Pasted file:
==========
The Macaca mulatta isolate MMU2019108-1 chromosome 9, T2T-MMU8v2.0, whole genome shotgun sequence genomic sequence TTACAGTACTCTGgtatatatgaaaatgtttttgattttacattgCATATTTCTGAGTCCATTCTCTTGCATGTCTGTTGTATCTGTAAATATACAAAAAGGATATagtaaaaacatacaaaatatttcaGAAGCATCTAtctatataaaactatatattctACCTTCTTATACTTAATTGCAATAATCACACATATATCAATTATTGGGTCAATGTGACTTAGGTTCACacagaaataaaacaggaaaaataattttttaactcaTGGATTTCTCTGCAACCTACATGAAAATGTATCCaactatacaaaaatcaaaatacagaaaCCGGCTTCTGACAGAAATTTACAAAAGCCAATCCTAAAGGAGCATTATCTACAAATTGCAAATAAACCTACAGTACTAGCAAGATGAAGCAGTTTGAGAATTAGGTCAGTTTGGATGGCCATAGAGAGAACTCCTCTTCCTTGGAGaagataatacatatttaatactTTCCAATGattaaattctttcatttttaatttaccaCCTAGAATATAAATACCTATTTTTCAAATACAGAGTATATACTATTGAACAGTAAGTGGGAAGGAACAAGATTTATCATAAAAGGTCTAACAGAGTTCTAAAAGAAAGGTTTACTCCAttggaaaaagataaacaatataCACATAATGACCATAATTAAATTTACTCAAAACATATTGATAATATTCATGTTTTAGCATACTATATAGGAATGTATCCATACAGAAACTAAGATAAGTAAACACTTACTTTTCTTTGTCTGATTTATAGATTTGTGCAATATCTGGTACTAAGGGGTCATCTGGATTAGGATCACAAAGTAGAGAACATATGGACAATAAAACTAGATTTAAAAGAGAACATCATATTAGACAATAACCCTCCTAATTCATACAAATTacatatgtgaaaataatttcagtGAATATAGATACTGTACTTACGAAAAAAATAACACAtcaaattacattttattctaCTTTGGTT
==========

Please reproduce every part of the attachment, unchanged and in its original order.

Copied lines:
The Macaca mulatta isolate MMU2019108-1 chromosome 9, T2T-MMU8v2.0, whole genome shotgun sequence genomic sequence TTACAGTACTCTGgtatatatgaaaatgtttttgattttacattgCATATTTCTGAGTCCATTCTCTTGCATGTCTGTTGTATCTGTAAATATACAAAAAGGATATagtaaaaacatacaaaatatttcaGAAGCATCTAtctatataaaactatatattctACCTTCTTATACTTAATTGCAATAATCACACATATATCAATTATTGGGTCAATGTGACTTAGGTTCACacagaaataaaacaggaaaaataattttttaactcaTGGATTTCTCTGCAACCTACATGAAAATGTATCCaactatacaaaaatcaaaatacagaaaCCGGCTTCTGACAGAAATTTACAAAAGCCAATCCTAAAGGAGCATTATCTACAAATTGCAAATAAACCTACAGTACTAGCAAGATGAAGCAGTTTGAGAATTAGGTCAGTTTGGATGGCCATAGAGAGAACTCCTCTTCCTTGGAGaagataatacatatttaatactTTCCAATGattaaattctttcatttttaatttaccaCCTAGAATATAAATACCTATTTTTCAAATACAGAGTATATACTATTGAACAGTAAGTGGGAAGGAACAAGATTTATCATAAAAGGTCTAACAGAGTTCTAAAAGAAAGGTTTACTCCAttggaaaaagataaacaatataCACATAATGACCATAATTAAATTTACTCAAAACATATTGATAATATTCATGTTTTAGCATACTATATAGGAATGTATCCATACAGAAACTAAGATAAGTAAACACTTACTTTTCTTTGTCTGATTTATAGATTTGTGCAATATCTGGTACTAAGGGGTCATCTGGATTAGGATCACAAAGTAGAGAACATATGGACAATAAAACTAGATTTAAAAGAGAACATCATATTAGACAATAACCCTCCTAATTCATACAAATTacatatgtgaaaataatttcagtGAATATAGATACTGTACTTACGAAAAAAATAACACAtcaaattacattttattctaCTTTGGTT